At the close of the prosecution's case in chief, Hicks filed motions for judgment
of acquittal, arguing, as he does here, that the IRS violated the Paperwork
Reduction Act by its failure to display Office of Management and Budget (OMB)
control numbers and expiration dates on Form 1040 and associated instruction
booklets and regulations, and that the IRS violated the Administrative Procedure
Act by failing to publish Form 1040 and associated instruction booklets and
regulations in the Federal Register. The district court denied these motions.
The jury found Hicks guilty on all four counts. The court sentenced Hicks
to three consecutive one-year sentences for the first three counts, followed
by five years' probation for the fourth count. The court also levied a $10,000
fine for each count.
On appeal, Hicks does not contest the finding that he did not file personal
income tax returns for the years in question. However, he renews the legal
arguments he raised in his motions, and asserts that he should be acquitted
as a matter of law, or, alternatively, that his case should be reversed and
remanded for a new trial.
JURISDICTION AND STANDARD OF REVIEW
This court has jurisdiction pursuant to 28 U.S.C. s 1291. Hicks raises only
issues of law, which this court reviews de novo. See United States v. McConney,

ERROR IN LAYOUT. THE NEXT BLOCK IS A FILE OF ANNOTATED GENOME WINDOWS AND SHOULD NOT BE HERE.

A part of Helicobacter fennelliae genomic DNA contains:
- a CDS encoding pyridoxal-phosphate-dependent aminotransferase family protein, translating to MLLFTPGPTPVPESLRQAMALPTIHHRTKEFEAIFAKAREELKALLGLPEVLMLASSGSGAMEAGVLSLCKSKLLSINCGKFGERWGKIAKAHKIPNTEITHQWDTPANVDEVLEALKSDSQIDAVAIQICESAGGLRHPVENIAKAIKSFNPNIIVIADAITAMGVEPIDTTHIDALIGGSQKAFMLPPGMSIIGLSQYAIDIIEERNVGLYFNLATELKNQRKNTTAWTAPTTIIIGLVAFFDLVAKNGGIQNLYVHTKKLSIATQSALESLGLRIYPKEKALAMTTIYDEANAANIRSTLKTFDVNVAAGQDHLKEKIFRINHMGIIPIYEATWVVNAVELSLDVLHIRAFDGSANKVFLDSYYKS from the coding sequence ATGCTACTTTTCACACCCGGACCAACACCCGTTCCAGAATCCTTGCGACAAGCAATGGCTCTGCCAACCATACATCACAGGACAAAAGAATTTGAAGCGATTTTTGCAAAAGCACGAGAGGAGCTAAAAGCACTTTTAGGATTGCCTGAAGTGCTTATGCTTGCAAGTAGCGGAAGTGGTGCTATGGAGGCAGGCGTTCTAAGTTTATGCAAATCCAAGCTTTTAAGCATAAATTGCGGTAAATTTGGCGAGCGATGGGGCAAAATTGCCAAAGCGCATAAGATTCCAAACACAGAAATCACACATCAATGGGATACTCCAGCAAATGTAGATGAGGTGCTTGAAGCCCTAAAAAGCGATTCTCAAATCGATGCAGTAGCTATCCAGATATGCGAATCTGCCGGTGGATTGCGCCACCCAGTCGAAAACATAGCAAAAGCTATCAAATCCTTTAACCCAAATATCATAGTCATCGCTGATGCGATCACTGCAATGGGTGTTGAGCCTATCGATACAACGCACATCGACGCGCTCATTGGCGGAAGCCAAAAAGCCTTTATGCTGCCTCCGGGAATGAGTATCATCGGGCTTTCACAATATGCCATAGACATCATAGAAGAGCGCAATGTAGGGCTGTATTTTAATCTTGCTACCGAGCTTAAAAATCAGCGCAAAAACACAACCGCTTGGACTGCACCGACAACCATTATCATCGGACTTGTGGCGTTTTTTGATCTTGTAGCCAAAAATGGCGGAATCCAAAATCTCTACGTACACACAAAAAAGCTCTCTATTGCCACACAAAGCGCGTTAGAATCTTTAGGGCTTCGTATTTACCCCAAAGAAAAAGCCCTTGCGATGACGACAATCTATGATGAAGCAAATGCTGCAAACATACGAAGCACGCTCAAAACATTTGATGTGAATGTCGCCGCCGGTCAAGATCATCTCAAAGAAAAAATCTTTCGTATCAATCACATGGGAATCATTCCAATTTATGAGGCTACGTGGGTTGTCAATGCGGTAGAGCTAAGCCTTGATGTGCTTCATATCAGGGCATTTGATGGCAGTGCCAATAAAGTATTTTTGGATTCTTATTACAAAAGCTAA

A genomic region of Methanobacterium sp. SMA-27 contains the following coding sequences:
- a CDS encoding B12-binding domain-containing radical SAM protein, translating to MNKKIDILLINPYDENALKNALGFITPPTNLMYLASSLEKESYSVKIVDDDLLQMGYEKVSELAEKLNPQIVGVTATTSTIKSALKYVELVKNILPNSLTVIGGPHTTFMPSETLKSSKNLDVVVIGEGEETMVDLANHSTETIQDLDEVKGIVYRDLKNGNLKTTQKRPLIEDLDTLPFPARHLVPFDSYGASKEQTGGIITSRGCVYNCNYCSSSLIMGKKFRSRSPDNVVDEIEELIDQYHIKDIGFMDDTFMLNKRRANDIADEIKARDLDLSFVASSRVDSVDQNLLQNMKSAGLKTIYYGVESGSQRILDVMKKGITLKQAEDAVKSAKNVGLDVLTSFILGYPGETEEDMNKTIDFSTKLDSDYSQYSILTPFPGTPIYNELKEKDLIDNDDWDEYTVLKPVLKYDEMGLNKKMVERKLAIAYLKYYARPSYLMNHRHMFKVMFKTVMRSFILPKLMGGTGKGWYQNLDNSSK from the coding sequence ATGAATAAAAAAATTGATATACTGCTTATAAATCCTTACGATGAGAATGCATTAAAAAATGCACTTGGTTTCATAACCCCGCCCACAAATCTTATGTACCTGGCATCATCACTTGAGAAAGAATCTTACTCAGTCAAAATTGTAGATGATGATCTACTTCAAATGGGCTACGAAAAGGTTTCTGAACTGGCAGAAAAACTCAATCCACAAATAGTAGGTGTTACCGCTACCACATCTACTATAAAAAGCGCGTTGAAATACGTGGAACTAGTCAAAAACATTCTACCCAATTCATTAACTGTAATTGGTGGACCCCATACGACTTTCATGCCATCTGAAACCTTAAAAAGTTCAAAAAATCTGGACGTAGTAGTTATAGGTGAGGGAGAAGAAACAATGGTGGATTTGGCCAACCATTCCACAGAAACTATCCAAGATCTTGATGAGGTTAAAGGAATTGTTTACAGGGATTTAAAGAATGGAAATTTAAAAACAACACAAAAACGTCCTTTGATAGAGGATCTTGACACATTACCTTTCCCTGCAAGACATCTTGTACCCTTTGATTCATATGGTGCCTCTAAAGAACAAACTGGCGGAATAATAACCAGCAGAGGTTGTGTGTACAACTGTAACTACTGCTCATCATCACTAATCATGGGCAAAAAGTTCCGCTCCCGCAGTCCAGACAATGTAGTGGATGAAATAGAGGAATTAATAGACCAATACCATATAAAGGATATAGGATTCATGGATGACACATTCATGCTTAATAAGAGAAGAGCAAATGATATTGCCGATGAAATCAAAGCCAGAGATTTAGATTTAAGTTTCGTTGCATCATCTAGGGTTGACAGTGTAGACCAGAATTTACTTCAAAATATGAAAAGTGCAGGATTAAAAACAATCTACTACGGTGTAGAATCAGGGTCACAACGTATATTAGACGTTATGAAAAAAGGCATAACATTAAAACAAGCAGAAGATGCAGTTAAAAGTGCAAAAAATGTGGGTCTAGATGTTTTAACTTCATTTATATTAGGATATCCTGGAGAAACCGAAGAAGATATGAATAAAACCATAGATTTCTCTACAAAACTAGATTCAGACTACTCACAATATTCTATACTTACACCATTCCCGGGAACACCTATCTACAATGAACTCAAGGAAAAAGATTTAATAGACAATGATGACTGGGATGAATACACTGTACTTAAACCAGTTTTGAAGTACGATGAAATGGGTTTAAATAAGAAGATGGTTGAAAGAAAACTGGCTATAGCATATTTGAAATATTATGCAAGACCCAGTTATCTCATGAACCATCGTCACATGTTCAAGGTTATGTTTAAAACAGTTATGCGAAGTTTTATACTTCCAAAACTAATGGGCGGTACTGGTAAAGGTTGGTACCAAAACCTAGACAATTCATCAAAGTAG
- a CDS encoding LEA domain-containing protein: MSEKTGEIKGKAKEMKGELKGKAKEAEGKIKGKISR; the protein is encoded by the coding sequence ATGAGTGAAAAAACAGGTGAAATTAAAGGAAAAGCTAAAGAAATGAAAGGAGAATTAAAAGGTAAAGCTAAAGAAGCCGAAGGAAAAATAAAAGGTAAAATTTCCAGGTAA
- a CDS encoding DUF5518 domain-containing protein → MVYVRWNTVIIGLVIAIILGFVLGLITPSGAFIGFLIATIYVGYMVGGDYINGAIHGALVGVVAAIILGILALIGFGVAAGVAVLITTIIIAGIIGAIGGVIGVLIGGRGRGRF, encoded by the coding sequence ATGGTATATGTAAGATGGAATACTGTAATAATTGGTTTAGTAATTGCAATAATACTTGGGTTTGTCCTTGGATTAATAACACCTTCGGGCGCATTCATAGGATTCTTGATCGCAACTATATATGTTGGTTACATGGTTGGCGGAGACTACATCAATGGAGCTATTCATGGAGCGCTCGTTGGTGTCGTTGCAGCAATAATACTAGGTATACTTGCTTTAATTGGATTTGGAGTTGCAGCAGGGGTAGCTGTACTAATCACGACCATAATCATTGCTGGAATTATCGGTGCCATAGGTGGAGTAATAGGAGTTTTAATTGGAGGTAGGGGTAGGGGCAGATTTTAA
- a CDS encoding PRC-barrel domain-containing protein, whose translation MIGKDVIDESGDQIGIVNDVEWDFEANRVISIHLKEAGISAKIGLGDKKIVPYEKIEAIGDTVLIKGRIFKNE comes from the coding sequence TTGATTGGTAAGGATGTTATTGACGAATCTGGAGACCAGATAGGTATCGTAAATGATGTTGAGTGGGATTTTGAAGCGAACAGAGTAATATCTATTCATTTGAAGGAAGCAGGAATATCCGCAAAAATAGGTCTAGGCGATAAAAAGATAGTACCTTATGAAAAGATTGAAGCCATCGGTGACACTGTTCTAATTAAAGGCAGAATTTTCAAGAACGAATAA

728 F.2d 1195, 1201 (9th Cir.) (en banc), cert. denied, 469 U.S. 824, 105
S.Ct. 101, 83 L.Ed.2d 46 (1984).
A. Form 1040: Compliance with the Paperwork Reduction Act (PRA) The public
protection provision of the Paperwork Reduction Act of 1980, Pub.L. No.
96-511, 94 Stat. 2812 (codified at 44 U.S.C. s 3501 et seq.), states: "Notwithstanding
any other provision of law, no person shall be subject to any penalty for
failing to ... provide information to any agency if the information collection
request involved ... does not display a current [OMB] control number...." 44
U.S.C. s 3512. The PRA and regulations promulgated under the PRA require
that federal government agency information collection requests display OMB
control numbers and, when appropriate, expiration dates. 44 U.S.C. s 3504(c)(3)(A);
5 C.F.R. s 1320.4; see 5 C.F.R. s 1320.7 (defining "display").
Hicks argues that the IRS failed to comply with the PRA by not putting control
numbers on the regulations associated with tax return Form 1040 in 1983.
He argues further that the public protection provision of the PRA should
be read together with OMB regulations to require that expiration dates as
well as control numbers be displayed, and points out that Form 1040 and its
associated regulations and instruction booklets for 1983 through 1986 bore
no such expiration dates. [FN2] Therefore, Hicks believes that while he may
be made to pay his back taxes, he cannot be fined or imprisoned for his violations.
FN2. Hicks makes much of the fact that 5 C.F.R. ss 1320.4, 1320.7 state
that an expiration date is required "unless" the OMB says otherwise. He
argues that this should be interpreted to mean that an expiration date must
be present unless the agency receives an explicit dispensation from OMB. We
note that Hicks ignores the language of the statute itself, which says that
an expiration date is to be displayed "when appropriate" rather than "unless
inappropriate." However, in view of our holding that IRS noncompliance
with the PRA cannot exonerate Hicks from his 26 U.S.C. s 7203 violation, we
need not decide whether a "when" or "unless" interpretation
We cannot agree. The IRS, like any federal agency, must comply with the PRA
and, in particular, must display OMB control numbers on its tax return forms
and on its regulations. See Dole v. Steelworkers, 494 U.S. 26, 110 S.Ct. 929,